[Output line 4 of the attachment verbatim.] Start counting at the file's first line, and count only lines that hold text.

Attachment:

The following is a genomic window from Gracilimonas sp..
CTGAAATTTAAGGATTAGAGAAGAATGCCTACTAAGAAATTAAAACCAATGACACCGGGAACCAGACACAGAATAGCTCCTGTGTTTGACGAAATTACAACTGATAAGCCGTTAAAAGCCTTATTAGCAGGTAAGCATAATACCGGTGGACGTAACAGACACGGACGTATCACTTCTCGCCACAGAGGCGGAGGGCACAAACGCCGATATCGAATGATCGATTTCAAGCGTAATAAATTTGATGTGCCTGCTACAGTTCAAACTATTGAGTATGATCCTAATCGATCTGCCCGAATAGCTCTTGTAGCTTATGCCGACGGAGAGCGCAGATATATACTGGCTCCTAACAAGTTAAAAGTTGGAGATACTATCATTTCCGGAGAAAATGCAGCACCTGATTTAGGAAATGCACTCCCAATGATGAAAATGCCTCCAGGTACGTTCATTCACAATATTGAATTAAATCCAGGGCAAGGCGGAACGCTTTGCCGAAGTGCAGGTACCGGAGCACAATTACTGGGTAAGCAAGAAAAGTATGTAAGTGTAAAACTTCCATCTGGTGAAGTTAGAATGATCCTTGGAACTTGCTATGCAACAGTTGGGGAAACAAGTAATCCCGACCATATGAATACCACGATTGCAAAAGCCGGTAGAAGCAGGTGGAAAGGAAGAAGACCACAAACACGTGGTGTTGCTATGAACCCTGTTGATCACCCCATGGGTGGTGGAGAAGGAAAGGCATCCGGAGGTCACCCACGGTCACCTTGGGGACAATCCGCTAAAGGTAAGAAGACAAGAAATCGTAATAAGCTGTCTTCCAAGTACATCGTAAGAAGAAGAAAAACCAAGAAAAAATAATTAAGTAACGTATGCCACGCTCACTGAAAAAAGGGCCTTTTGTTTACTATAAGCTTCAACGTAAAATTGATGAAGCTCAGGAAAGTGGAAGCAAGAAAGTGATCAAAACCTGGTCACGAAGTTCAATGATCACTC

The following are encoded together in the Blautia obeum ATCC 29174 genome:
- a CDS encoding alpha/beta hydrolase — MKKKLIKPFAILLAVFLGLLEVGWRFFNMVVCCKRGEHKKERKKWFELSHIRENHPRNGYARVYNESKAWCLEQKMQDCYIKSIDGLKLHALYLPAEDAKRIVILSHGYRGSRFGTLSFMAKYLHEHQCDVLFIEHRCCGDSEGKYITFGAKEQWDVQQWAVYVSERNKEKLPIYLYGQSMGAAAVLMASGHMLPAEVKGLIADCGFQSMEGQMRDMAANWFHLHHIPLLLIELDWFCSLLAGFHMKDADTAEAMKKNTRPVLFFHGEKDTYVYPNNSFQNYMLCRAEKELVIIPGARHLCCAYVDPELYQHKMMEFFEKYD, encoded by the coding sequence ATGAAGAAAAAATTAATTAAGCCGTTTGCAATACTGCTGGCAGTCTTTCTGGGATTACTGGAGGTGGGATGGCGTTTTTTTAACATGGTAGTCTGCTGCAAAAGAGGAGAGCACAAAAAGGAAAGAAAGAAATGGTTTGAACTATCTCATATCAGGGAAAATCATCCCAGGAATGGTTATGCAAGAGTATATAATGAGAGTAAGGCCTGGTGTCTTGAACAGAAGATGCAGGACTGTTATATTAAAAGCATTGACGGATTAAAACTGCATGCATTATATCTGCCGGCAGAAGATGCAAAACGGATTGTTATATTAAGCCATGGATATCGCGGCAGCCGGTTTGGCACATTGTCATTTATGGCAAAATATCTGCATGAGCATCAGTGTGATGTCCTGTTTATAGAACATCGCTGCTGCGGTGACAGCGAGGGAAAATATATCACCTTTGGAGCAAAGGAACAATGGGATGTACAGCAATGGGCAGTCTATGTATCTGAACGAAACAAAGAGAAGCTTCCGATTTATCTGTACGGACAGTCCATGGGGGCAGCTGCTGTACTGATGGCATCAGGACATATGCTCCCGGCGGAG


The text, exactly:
- a CDS encoding alpha/beta hydrolase — MKKKLIKPFAILLAVFLGLLEVGWRFFNMVVCCKRGEHKKERKKWFELSHIRENHPRNGYARVYNESKAWCLEQKMQDCYIKSIDGLKLHALYLPAEDAKRIVILSHGYRGSRFGTLSFMAKYLHEHQCDVLFIEHRCCGDSEGKYITFGAKEQWDVQQWAVYVSERNKEKLPIYLYGQSMGAAAVLMASGHMLPAEVKGLIADCGFQSMEGQMRDMAANWFHLHHIPLLLIELDWFCSLLAGFHMKDADTAEAMKKNTRPVLFFHGEKDTYVYPNNSFQNYMLCRAEKELVIIPGARHLCCAYVDPELYQHKMMEFFEKYD, encoded by the coding sequence ATGAAGAAAAAATTAATTAAGCCGTTTGCAATACTGCTGGCAGTCTTTCTGGGATTACTGGAGGTGGGATGGCGTTTTTTTAACATGGTAGTCTGCTGCAAAAGAGGAGAGCACAAAAAGGAAAGAAAGAAATGGTTTGAACTATCTCATATCAGGGAAAATCATCCCAGGAATGGTTATGCAAGAGTATATAATGAGAGTAAGGCCTGGTGTCTTGAACAGAAGATGCAGGACTGTTATATTAAAAGCATTGACGGATTAAAACTGCATGCATTATATCTGCCGGCAGAAGATGCAAAACGGATTGTTATATTAAGCCATGGATATCGCGGCAGCCGGTTTGGCACATTGTCATTTATGGCAAAATATCTGCATGAGCATCAGTGTGATGTCCTGTTTATAGAACATCGCTGCTGCGGTGACAGCGAGGGAAAATATATCACCTTTGGAGCAAAGGAACAATGGGATGTACAGCAATGGGCAGTCTATGTATCTGAACGAAACAAAGAGAAGCTTCCGATTTATCTGTACGGACAGTCCATGGGGGCAGCTGCTGTACTGATGGCATCAGGACATATGCTCCCGGCGGAG